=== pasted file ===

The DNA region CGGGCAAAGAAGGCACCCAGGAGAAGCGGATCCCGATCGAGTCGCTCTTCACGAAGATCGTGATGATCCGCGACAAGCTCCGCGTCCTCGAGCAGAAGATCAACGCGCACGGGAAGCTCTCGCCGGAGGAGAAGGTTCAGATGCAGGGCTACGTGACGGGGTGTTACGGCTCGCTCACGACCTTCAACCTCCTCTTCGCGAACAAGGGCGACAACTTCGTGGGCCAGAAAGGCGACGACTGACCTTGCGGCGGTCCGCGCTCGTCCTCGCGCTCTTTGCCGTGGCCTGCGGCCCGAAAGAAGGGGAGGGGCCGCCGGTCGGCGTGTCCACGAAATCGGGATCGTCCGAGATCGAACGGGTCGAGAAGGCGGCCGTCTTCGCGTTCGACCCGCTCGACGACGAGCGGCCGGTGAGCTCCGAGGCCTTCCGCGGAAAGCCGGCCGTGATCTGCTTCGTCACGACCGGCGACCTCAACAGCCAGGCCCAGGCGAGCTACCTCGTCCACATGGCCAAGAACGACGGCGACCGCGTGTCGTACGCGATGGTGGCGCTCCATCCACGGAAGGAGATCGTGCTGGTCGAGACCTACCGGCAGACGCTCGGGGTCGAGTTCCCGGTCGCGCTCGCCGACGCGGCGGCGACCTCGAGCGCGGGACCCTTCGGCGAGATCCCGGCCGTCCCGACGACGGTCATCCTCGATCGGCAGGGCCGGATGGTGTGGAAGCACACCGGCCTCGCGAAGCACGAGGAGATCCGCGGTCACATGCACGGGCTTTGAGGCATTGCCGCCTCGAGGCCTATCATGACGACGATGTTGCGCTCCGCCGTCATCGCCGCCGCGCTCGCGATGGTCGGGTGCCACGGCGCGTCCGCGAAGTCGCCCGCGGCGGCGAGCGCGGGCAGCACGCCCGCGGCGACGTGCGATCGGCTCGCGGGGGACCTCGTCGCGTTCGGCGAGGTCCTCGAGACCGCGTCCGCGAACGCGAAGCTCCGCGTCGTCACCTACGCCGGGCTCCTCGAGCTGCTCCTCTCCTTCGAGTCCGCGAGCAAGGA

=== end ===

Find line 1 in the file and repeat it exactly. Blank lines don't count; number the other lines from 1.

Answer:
The DNA region CGGGCAAAGAAGGCACCCAGGAGAAGCGGATCCCGATCGAGTCGCTCTTCACGAAGATCGTGATGATCCGCGACAAGCTCCGCGTCCTCGAGCAGAAGATCAACGCGCACGGGAAGCTCTCGCCGGAGGAGAAGGTTCAGATGCAGGGCTACGTGACGGGGTGTTACGGCTCGCTCACGACCTTCAACCTCCTCTTCGCGAACAAGGGCGACAACTTCGTGGGCCAGAAAGGCGACGACTGACCTTGCGGCGGTCCGCGCTCGTCCTCGCGCTCTTTGCCGTGGCCTGCGGCCCGAAAGAAGGGGAGGGGCCGCCGGTCGGCGTGTCCACGAAATCGGGATCGTCCGAGATCGAACGGGTCGAGAAGGCGGCCGTCTTCGCGTTCGACCCGCTCGACGACGAGCGGCCGGTGAGCTCCGAGGCCTTCCGCGGAAAGCCGGCCGTGATCTGCTTCGTCACGACCGGCGACCTCAACAGCCAGGCCCAGGCGAGCTACCTCGTCCACATGGCCAAGAACGACGGCGACCGCGTGTCGTACGCGATGGTGGCGCTCCATCCACGGAAGGAGATCGTGCTGGTCGAGACCTACCGGCAGACGCTCGGGGTCGAGTTCCCGGTCGCGCTCGCCGACGCGGCGGCGACCTCGAGCGCGGGACCCTTCGGCGAGATCCCGGCCGTCCCGACGACGGTCATCCTCGATCGGCAGGGCCGGATGGTGTGGAAGCACACCGGCCTCGCGAAGCACGAGGAGATCCGCGGTCACATGCACGGGCTTTGAGGCATTGCCGCCTCGAGGCCTATCATGACGACGATGTTGCGCTCCGCCGTCATCGCCGCCGCGCTCGCGATGGTCGGGTGCCACGGCGCGTCCGCGAAGTCGCCCGCGGCGGCGAGCGCGGGCAGCACGCCCGCGGCGACGTGCGATCGGCTCGCGGGGGACCTCGTCGCGTTCGGCGAGGTCCTCGAGACCGCGTCCGCGAACGCGAAGCTCCGCGTCGTCACCTACGCCGGGCTCCTCGAGCTGCTCCTCTCCTTCGAGTCCGCGAGCAAGGA